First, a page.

Member of the Council gathered on 29 November 2017 at North Forbes Park in Makati City for a Political and Economic Risk Briefing organized by the Royal Norwegian Embassy together with PNBC. The briefing, which was exclusively for PNBC members, featured two very competent speakers who gave very comprehensive presentations.
On the economy, the 2050 growth projections for the Philippines was presented, which showed the country’s ambition to catch up every decade with Malaysia, Thailand and eventually, South Korea. One of the key factors to drive this is the remittances from overseas workers, which is deemed well-diversified and a big advantage. Also highlighted were the country’s dramatically improved debt-to-GDP ratio, improved sovereign credit ratings, and decreasing cost of capital.
Gross fixed capital formation is also increasing although it was noted that a big chunk of it is from road vehicles. Ease of doing business has also dramatically improved, albeit with a slight drop recently. The Philippines is now ranked 113, and still have a way to go. It was also noted that revenue efforts need to catch up, and hopefully could be relieved by the new tax measures being pursued.
In terms of economic risks, the speakers covered the topics of poverty, high inequality, and the need to crack the elusive code of inclusiveness. Absolute increase in real wages is apparently not felt quite well in the lower income brackets. Political noise and policy incoherence were also discussed, together with security and conflict risks.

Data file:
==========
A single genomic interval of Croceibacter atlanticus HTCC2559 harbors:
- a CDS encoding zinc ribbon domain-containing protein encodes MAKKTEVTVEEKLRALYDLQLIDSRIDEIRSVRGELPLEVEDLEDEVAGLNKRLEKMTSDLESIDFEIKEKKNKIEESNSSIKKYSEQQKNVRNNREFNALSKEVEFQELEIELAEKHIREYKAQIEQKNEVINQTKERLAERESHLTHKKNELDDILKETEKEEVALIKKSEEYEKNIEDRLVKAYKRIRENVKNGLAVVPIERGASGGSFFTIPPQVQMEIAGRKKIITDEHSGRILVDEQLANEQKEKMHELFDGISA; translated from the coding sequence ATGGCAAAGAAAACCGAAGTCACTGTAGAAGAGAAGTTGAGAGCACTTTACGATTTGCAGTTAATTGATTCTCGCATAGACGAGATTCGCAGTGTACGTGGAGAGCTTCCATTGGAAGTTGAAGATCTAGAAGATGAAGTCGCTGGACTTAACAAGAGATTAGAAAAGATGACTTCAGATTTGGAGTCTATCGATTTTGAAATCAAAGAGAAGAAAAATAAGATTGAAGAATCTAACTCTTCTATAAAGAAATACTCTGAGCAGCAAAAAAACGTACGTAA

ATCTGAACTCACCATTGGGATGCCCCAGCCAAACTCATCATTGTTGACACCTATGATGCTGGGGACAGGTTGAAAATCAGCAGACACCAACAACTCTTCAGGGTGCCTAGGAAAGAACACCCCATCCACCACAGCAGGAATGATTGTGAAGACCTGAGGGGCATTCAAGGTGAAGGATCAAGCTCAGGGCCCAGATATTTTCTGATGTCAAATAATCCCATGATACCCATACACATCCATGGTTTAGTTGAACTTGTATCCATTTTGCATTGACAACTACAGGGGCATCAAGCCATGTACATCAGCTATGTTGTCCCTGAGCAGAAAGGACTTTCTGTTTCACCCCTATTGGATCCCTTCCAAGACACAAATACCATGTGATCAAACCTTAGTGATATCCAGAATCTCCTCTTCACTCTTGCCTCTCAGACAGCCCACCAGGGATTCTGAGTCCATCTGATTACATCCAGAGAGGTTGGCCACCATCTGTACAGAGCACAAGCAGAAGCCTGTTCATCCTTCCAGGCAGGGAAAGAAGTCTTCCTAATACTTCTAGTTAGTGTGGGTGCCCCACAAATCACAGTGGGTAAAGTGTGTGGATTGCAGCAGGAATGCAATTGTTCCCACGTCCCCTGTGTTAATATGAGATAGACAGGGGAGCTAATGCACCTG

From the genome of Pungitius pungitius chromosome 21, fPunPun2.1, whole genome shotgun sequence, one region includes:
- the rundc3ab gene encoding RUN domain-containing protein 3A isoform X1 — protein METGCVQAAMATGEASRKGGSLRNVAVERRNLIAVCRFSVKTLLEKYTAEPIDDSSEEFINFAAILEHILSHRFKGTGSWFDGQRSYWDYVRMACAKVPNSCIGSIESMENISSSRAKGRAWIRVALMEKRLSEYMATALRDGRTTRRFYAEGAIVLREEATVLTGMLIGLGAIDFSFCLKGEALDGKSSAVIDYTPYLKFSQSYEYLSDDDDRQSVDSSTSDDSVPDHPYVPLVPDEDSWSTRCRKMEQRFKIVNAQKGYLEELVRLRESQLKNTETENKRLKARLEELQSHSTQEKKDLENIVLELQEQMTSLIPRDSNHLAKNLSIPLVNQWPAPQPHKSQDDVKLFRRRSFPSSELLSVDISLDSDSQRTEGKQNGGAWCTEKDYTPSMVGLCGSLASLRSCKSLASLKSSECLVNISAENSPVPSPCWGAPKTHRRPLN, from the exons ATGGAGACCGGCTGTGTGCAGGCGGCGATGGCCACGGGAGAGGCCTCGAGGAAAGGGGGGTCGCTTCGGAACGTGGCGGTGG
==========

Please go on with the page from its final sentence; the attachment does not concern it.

The topic of Federalism and the current discussions in the political sphere about “RevGov” were covered in relation to governance challenges. Likewise the matter of political dynasties was discussed. Other topics highlighted were rice self-sufficiency, the Marawi siege and terrorism in general, transportation and traffic challenges, infrastructure boom and Chinese financing, and the current “Build, Build, Build!” program of the administration. Finally, the need to successfully navigate the fourth industrial revolution was discussed.
Regarding political risks, the topics of human rights, corruption, peace and democracy covered, including current trends relating to social media wars, and proliferation of fake news. There were also insights on the 2019 elections, which will include the election for 12 of the 24 seats in the Senate.
It was a very enlightening session and received very positive reviews from the participants. To many PNBC members, it was a very timely event to get a good grasp of what is happening in the economic and political spheres as the year draws to a close.